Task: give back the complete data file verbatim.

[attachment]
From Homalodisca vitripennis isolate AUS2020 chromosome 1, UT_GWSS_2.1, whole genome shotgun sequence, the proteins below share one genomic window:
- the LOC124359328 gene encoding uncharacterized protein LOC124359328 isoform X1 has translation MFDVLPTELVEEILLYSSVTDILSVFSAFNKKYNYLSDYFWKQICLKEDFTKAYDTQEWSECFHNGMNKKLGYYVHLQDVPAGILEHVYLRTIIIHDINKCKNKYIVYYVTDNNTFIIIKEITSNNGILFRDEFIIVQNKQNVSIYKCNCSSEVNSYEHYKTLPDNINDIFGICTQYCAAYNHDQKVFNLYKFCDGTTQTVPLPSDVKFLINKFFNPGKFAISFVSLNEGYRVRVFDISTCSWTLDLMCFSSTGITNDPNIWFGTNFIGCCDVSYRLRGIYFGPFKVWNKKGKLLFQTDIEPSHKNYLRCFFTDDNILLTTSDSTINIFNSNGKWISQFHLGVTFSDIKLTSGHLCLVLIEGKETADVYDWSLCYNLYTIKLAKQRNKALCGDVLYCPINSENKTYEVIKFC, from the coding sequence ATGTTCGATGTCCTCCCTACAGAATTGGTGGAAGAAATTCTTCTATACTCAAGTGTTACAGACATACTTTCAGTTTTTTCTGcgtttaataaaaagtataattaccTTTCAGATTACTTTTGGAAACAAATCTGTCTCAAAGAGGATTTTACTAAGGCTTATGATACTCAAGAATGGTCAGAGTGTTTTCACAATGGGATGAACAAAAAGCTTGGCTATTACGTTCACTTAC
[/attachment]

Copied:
From Homalodisca vitripennis isolate AUS2020 chromosome 1, UT_GWSS_2.1, whole genome shotgun sequence, the proteins below share one genomic window:
- the LOC124359328 gene encoding uncharacterized protein LOC124359328 isoform X1 has translation MFDVLPTELVEEILLYSSVTDILSVFSAFNKKYNYLSDYFWKQICLKEDFTKAYDTQEWSECFHNGMNKKLGYYVHLQDVPAGILEHVYLRTIIIHDINKCKNKYIVYYVTDNNTFIIIKEITSNNGILFRDEFIIVQNKQNVSIYKCNCSSEVNSYEHYKTLPDNINDIFGICTQYCAAYNHDQKVFNLYKFCDGTTQTVPLPSDVKFLINKFFNPGKFAISFVSLNEGYRVRVFDISTCSWTLDLMCFSSTGITNDPNIWFGTNFIGCCDVSYRLRGIYFGPFKVWNKKGKLLFQTDIEPSHKNYLRCFFTDDNILLTTSDSTINIFNSNGKWISQFHLGVTFSDIKLTSGHLCLVLIEGKETADVYDWSLCYNLYTIKLAKQRNKALCGDVLYCPINSENKTYEVIKFC, from the coding sequence ATGTTCGATGTCCTCCCTACAGAATTGGTGGAAGAAATTCTTCTATACTCAAGTGTTACAGACATACTTTCAGTTTTTTCTGcgtttaataaaaagtataattaccTTTCAGATTACTTTTGGAAACAAATCTGTCTCAAAGAGGATTTTACTAAGGCTTATGATACTCAAGAATGGTCAGAGTGTTTTCACAATGGGATGAACAAAAAGCTTGGCTATTACGTTCACTTAC